This curriculum also reveals a complacency about civilization; it forgets the demons that haunted humanity for so much of our history. The world is still sinful, but it is better with the demonic gods of the Aztecs on the ash heap of history. This bitter, incoherent ideology that seeks a renewal of the Aztec gods will not form children into moral men and women. Rather, it resummons, in name, if not yet, in fact, the demons that have haunted humanity.
Against this, we must remember that the demons have been defeated. Around two thousand years ago, another empire, powerful, magnificent, and sometimes cruel, casually crucified a man. He was one of many it condemned, and with little thought. He had taught remarkably and even performed miracles, but He still died an agonizing, ignominious death.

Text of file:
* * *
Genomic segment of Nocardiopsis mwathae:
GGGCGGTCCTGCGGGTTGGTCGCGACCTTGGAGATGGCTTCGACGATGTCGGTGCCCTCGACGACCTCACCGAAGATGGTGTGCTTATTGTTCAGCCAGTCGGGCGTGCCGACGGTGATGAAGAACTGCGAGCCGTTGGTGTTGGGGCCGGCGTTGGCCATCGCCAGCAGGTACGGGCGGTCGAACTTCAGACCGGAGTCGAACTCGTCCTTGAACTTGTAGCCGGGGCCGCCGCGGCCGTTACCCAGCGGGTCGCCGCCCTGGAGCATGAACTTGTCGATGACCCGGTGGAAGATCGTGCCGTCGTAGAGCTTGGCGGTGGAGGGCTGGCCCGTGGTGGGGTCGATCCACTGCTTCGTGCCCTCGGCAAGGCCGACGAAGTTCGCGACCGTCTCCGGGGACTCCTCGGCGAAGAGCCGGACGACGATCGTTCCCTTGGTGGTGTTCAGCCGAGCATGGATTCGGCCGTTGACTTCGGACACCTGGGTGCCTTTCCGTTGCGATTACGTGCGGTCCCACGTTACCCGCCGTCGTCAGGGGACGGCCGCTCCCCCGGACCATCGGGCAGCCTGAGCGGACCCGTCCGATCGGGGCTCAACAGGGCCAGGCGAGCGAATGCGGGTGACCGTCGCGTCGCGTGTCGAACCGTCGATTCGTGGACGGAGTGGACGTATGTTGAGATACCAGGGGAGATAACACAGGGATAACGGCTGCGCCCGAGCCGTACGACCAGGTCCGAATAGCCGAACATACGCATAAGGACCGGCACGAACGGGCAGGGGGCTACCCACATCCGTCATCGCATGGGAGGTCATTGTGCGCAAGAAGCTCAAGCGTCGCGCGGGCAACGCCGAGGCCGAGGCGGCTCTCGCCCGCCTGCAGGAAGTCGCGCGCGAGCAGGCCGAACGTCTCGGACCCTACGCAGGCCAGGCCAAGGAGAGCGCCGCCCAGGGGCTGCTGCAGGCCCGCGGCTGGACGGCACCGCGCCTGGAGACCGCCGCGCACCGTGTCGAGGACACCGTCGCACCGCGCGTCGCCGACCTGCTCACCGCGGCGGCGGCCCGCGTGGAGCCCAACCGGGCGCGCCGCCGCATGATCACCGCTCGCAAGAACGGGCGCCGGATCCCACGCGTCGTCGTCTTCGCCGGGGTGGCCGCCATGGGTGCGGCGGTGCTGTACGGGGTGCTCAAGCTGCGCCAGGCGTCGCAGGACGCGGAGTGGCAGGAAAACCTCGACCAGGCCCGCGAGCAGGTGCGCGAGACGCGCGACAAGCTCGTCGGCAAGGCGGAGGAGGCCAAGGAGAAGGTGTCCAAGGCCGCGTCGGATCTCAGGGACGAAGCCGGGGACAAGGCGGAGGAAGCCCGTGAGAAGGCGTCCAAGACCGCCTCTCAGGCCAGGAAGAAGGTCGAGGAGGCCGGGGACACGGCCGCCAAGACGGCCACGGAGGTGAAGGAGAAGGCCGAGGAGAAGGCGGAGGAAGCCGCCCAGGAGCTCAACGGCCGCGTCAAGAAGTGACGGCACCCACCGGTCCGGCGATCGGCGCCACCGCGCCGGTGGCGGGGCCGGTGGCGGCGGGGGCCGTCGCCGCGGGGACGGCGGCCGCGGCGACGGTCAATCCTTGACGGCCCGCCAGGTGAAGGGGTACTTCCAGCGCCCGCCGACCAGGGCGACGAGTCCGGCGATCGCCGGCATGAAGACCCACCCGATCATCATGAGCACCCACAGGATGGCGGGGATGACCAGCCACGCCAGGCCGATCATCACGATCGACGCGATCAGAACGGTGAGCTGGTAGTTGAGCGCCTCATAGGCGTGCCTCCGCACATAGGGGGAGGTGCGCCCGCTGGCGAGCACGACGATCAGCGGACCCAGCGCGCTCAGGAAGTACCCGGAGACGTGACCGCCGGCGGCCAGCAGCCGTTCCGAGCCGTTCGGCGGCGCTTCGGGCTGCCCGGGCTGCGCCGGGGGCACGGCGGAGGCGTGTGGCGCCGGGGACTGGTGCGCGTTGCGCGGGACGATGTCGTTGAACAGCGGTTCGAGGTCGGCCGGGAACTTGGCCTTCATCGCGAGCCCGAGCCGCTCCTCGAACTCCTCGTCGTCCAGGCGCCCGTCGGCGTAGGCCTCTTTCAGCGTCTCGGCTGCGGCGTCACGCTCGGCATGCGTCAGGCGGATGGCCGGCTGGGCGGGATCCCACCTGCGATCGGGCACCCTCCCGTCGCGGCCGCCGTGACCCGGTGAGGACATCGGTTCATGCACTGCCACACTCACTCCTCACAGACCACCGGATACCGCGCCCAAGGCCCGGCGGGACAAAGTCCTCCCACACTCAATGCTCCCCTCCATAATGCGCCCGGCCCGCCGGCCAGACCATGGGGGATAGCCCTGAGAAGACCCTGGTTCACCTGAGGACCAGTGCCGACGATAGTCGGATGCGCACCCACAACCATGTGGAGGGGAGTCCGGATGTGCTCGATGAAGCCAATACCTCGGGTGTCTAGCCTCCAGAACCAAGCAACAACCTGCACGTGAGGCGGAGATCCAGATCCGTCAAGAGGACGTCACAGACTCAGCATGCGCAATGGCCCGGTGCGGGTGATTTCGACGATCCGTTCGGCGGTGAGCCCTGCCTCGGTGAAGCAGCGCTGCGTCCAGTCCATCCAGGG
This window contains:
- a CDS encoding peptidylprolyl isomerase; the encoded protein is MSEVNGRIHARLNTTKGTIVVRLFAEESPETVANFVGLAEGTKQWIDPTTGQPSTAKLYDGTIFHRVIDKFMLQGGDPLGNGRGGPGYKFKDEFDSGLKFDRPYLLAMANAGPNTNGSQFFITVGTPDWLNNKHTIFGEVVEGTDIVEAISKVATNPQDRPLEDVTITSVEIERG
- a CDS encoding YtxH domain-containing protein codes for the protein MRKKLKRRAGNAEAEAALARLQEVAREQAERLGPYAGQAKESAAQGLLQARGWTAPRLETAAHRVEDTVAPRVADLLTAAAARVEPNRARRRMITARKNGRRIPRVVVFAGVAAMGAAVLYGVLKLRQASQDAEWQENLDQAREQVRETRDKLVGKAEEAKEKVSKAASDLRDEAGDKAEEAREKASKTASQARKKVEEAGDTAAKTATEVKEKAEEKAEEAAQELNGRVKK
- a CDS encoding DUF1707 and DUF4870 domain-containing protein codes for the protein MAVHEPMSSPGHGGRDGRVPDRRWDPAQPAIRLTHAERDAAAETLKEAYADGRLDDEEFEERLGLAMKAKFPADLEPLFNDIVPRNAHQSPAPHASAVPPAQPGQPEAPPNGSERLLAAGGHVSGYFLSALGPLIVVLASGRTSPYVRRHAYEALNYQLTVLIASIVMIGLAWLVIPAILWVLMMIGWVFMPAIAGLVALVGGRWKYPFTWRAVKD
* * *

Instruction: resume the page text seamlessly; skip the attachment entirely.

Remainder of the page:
And then something happened. He rose from the dead. Not as a ghost, not as a spirit, but bodily, with a heart pumping blood and lungs breathing oxygen. And the demons retreated as word of the resurrection spread, for He had conquered sin and death, by which man had been bound to the demons. Unlike the demons, He did not demand human sacrifice to earn favor, for He had become human to be sacrificed on our behalf.
This is a revelation that goes beyond making us moral, for it transforms our being. Before the perfection of the Divine Victim, moral remonstrances are both affirmed and humbled. We are, at best, like the blessed criminal crucified with Christ, acknowledging his own guilt and need for mercy even while rebuking his companion for reviling Christ.
Like that man, for whom civilization could no longer give anything but death, we may look to Christ’s promise of something better than civilization — the kingdom of heaven.
Nathanael Blake is a senior contributor to The Federalist and a postdoctoral fellow at the Ethics and Public Policy Center.